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Florida, The Seas Are Rising and Time is Short

Our changing climate is bringing increasing challenges to Florida, and “business as usual” no longer works. Hurricanes — from Charley, Irma, Michael, Ian to Nicole — and the recent “unprecedented” 1,000-year storm event in Fort Lauderdale show the pressing need for a better way forward in this era of more intense and frequent hurricanes and storm events.

These events flood and destroy homes and businesses, damage public infrastructure, cause serious beach erosion, contaminate drinking water, harm local ecosystems and much more. They come with serious and sometimes lifelong financial and emotional costs for those impacted who must rebuild their lives — or mourn the loss of loved ones. They also have a high price tag for taxpayers, who must cover the costs associated with repairing or replacing damaged public infrastructure and pay higher insurance rates to subsidize development in inappropriate locations.

In addition to catastrophic events, Florida must also address the impacts of steadily rising seas. The University of Florida Center for Landscape Conservation Planning and 1,000 Friends of Florida recently released the GIS-based study Florida’s Rising Seas: Mapping Our Future. In a nutshell, between now and 2070, Florida could add more than 12 million residents and lose 190 acres of land a day to development. Compounding this, Florida could lose another 92 acres of land a day (totaling 1.7 million acres) to sea-level rise, resulting in close to a million Floridians needing to relocate, including about 200,000 residents in the coastal counties around Tampa Bay.

While 2070 may seem a long way off, the study also reveals that by 2040 Florida could grow by almost 5 million residents and lose a million acres of land to sea-level rise, forcing the relocation of more than 200,000 residents, including about 42,000 residents in the Tampa Bay region. This is less than two decades away and a shorter timeframe than a 30-year mortgage. It is also within the typical 20-year planning horizon used by many communities in our state.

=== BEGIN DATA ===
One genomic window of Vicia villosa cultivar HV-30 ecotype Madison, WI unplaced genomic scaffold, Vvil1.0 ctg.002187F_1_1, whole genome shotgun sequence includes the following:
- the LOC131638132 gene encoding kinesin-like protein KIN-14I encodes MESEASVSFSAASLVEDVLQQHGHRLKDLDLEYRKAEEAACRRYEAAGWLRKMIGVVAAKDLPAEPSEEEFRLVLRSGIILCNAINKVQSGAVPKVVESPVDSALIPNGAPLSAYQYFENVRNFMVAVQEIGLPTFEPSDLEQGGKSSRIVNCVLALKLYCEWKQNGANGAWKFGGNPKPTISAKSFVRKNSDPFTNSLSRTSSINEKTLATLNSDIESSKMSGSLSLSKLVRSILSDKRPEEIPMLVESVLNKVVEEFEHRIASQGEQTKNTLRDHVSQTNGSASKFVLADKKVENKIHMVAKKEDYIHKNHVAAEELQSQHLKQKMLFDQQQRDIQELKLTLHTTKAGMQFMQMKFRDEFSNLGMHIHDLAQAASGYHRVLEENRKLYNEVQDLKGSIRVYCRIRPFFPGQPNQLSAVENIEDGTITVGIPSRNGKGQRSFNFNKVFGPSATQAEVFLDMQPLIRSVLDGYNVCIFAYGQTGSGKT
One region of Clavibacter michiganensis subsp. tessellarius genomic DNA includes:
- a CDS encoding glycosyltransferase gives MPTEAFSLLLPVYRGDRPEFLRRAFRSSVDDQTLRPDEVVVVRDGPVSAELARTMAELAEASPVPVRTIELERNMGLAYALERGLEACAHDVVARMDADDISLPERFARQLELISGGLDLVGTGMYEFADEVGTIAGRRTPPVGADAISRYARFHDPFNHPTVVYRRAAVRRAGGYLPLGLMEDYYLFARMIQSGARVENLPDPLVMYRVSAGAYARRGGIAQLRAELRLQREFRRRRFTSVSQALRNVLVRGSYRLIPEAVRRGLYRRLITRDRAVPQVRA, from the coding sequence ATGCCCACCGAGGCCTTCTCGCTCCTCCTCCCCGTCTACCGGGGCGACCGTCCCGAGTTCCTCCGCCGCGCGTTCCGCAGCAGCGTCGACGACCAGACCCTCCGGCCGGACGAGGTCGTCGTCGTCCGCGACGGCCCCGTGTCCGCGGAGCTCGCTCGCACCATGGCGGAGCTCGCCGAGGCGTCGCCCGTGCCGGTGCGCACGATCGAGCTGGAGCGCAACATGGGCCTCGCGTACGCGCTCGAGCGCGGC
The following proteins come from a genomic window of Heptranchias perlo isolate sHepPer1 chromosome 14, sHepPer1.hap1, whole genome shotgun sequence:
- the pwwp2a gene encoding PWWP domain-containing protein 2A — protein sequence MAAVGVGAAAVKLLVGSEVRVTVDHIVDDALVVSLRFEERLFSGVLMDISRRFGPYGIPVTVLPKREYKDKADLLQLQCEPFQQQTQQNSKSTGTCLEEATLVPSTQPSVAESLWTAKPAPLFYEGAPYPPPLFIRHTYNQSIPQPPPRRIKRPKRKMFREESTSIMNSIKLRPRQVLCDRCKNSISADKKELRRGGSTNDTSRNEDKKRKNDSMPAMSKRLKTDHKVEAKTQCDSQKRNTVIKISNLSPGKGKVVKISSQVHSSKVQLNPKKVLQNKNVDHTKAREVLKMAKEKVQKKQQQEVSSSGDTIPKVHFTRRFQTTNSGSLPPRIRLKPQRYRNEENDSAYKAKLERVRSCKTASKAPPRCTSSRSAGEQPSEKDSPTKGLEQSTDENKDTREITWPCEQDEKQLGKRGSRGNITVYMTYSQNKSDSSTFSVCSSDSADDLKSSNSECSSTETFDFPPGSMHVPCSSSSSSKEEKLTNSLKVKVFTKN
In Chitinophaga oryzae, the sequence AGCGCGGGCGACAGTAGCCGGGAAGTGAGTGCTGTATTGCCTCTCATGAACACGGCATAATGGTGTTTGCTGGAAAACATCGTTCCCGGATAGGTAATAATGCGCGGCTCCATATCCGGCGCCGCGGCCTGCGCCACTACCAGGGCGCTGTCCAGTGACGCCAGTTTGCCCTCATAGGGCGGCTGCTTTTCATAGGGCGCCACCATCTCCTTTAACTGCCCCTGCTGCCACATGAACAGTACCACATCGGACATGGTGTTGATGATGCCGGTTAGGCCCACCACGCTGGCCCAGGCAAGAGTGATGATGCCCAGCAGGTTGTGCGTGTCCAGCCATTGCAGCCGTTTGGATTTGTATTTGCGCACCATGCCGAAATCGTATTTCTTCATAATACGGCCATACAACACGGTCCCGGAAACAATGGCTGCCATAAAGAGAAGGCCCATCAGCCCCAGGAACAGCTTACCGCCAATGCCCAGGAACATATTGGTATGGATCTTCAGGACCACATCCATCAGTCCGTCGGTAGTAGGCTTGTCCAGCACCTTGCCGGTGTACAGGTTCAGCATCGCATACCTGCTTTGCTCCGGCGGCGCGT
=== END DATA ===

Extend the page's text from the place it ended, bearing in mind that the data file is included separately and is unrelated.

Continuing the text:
Florida’s Rising Seas provides guidance on planning for a more sustainable future. First, Florida must commit meaningful and consistent funding to conserve the state’s priority natural and agricultural lands, including those in the Florida Wildlife Corridor. If Florida would commit $500 million a year over the next 48 years it could protect 6 million acres of land, roughly three-quarters of the unprotected acreage in the Florida Wildlife Corridor. With Florida standing to lose close to 70,000 acres of land a year to development, it is important to prioritize which lands are most essential — including lands needed to buffer developed areas from the impacts of sea-level rise and storms — and which could be first lost to development.

Second, Florida must encourage more sustainable development patterns. This means avoiding development and redevelopment on sensitive lands in coastal areas and floodplains and promoting more compact development patterns to help slow the loss of Florida’s natural and agricultural lands.

Third, Florida — and its communities — also must take a page from the business community and incorporate fiscal responsibility into the planning process. Insurance and mortgage companies routinely evaluate whether investing in development in vulnerable areas is a sound business decision and increasingly — and understandably — are reaching the decision it is not. State and local government should likewise “run the numbers” before approving new development and redevelopment.

Our state and local leaders need to have the vision and political courage to protect sensitive natural and agricultural lands, support sound and fiscally responsible community planning, and make wiser decisions regarding the location, density and timing of new development and redevelopment moving forward. The time to start is now.

Source: Tampa Bay Times